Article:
Unique trolley designed for neo-natal transport service

Paraid (a division of Evac+Chair International), a specialist in patient transportation, has designed a unique trolley to enable the road carriage and loading of a customised incubator system, used for the air transport of newborn babies who require emergency care.

Three years in development, the Elevating Transporter+ (ET+), was required to meet an exact set of criteria to enable it to operate in varying and demanding environments. It will ultimately help to save lives for the national neo-natal transport service, based in Dublin.

With no consistent approach to neonatal patient transport around the world, ET+ has been specifically designed for the Irish market. This trolley alone will serve the neonatal air transport needs of the whole of Ireland.

The National Neo-Natal Transport Programme (NNTP) in Ireland covers a population of 4.25m with around 620 critical care transports a year. The majority of neonatal transports are conducted using the NNTP’s road transport trolleys in dedicated ambulances. However, some areas are up to four hours’ drive from the nearest tertiary neonatal hospital, so air transport is a vital part of providing access to specialist urgent care. The ET+ will be used for critical care newborn babies only, equating to about 50-60 air transports a year, of which about 10 will travel overseas (mostly to the UK).

The programme was searching for a versatile bespoke design for a single trolley that could be used in a variety of scenarios. It has been developed to meet very specific criteria to ensure it fits different ambulance designs, both now and in the future, as well as providing a solution for loading the NNTP’s air transport incubator system in all the aircraft variants used for neo-natal transfers throughout Ireland.

Specifying the trolley design has been a collaborative project involving the National Neonatal Transport Programme (NNTP), The Irish Air Corps, the National Ambulance Service, clinical engineers, and neonatal specialists.

Ann Bowden, Neo-Natal Transport Programme Coordinator, based at the Rotunda Hospital in Dublin, the oldest continuously operating maternity hospital in the world, explains the challenges that needed to be overcome. She said, “We don’t have our own dedicated air transport, or a charitably funded service. Currently in Ireland, emergency medical air transport is provided by the Irish Air Corps, which has an SLA to provide the Irish Health Service Executive (HSE) with emergency neo-natal air transport. It uses three specific variants of aircraft, Rotary EC139 and Rotary EC135 helicopters, as well as a fixed-wing plane. While we have air certified solutions for securing our incubator system in all these aircraft in flight, we needed a common solution for loading it in the varying aircraft types and also its carriage by road at either end of the flight.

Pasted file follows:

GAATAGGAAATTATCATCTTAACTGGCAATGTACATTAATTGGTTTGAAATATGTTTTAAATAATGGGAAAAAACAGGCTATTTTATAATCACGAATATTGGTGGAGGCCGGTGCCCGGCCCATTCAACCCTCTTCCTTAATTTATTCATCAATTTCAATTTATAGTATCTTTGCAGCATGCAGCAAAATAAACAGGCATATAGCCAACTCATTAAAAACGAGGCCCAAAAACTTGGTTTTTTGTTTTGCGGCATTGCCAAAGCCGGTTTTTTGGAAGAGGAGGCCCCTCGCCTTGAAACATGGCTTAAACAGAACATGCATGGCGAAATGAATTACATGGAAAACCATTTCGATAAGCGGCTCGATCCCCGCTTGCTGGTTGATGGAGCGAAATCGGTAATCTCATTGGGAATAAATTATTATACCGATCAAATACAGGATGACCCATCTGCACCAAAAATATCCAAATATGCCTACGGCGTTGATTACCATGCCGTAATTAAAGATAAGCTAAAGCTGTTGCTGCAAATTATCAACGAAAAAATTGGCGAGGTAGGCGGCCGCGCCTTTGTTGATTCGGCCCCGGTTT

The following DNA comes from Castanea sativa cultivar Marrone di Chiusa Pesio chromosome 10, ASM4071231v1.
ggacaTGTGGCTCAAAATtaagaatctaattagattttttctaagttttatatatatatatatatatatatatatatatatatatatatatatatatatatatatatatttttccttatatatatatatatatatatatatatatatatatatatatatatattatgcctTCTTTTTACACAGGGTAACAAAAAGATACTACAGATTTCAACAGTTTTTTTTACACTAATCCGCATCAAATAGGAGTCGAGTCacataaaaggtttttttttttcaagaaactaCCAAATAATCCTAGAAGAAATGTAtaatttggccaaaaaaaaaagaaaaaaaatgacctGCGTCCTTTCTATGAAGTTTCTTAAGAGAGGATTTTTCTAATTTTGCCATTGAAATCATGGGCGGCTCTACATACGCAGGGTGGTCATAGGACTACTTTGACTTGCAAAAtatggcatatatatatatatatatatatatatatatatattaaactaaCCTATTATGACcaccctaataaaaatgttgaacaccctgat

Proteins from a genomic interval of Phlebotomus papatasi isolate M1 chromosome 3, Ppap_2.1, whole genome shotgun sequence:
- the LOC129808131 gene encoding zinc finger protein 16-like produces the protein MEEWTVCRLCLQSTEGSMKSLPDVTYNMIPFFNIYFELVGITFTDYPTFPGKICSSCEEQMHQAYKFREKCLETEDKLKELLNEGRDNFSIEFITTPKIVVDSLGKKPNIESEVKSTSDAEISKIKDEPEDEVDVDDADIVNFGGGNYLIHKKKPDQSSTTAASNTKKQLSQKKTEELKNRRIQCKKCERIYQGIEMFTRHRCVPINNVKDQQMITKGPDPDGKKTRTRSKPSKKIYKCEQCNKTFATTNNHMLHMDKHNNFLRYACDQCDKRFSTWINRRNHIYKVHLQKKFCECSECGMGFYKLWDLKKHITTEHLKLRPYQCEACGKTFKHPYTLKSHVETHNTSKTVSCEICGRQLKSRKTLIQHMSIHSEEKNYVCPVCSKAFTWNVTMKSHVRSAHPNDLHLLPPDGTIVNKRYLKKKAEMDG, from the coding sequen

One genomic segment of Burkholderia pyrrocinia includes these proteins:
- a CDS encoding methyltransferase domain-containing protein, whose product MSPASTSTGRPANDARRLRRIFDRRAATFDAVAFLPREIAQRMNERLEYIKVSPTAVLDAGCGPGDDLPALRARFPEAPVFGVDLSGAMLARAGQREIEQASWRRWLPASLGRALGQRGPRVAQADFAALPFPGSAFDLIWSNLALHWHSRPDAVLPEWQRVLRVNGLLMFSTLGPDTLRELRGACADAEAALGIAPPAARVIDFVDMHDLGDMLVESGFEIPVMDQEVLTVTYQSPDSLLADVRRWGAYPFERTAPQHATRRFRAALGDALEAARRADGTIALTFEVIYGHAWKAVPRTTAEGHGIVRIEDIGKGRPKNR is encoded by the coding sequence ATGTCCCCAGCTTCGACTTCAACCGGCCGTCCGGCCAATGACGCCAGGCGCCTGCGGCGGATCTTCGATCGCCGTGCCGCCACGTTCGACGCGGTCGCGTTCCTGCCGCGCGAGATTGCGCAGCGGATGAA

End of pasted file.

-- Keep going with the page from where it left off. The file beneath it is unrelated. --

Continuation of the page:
“Our previous trolley had a number of challenges. It didn’t suit all the modes of transport used, didn’t reach the height needed to transfer between the ambulance and the aircraft transport and was powered by electricity via a battery which had the potential to fail.

“We had a very specific and challenging remit for Paraid, as the new trolley had to: fit securely into the various layouts of different types of ambulances (both dedicated neonatal and front-line ambulances); rise to a height that could transfer the incubator system and patient smoothly to different access heights in the aircraft (going higher than anything else currently available); have a small footprint and be able to lock into ambulances, and to fit easily and securely into the cargo aperture of the aircraft so that it could be used to transfer the patient at the end of the transfer; be robust and strong enough for the stable transfer of the ICU patient and equipment such as oxygen, gas and electrical equipment; be aligned with medical vehicles and equipment standard BS EN 1789 through the use of computer simulation; be safe, easy to use and secure for manual handling/staff requirements; be able to fit new designs of ambulance and transport up to 10 years ahead to deliver optimum return on investment; have no electrical or battery power requirements because of their potential to fail; be compatible with an AAT Aeromedical Incubator Sled with or without Lifeport Interface Plate; carry a load of up to 145kg (a single infant plus equipment); and be suitable to be transported as cargo in all aircraft as there is no guarantee what aircraft will be available in an emergency.

“Paraid has done an amazing job in solving the problem of delivering a trolley that would meet all our needs. At times it seemed as though the challenges would be impossible to overcome, but the design team has put an exceptional amount of work into coming up with the right solution. It’s genius, and everyone is so impressed with what they have done.”

Steve Jinks, Product Development Manager at Paraid, said, “We specialise in designing and manufacturing complex transport equipment to support critically ill patients. It is testament to the collaborative approach taken to developing its design and functionality that we have been able to create such a unique and complex trolley that will help to save young lives in Ireland for many years to come.”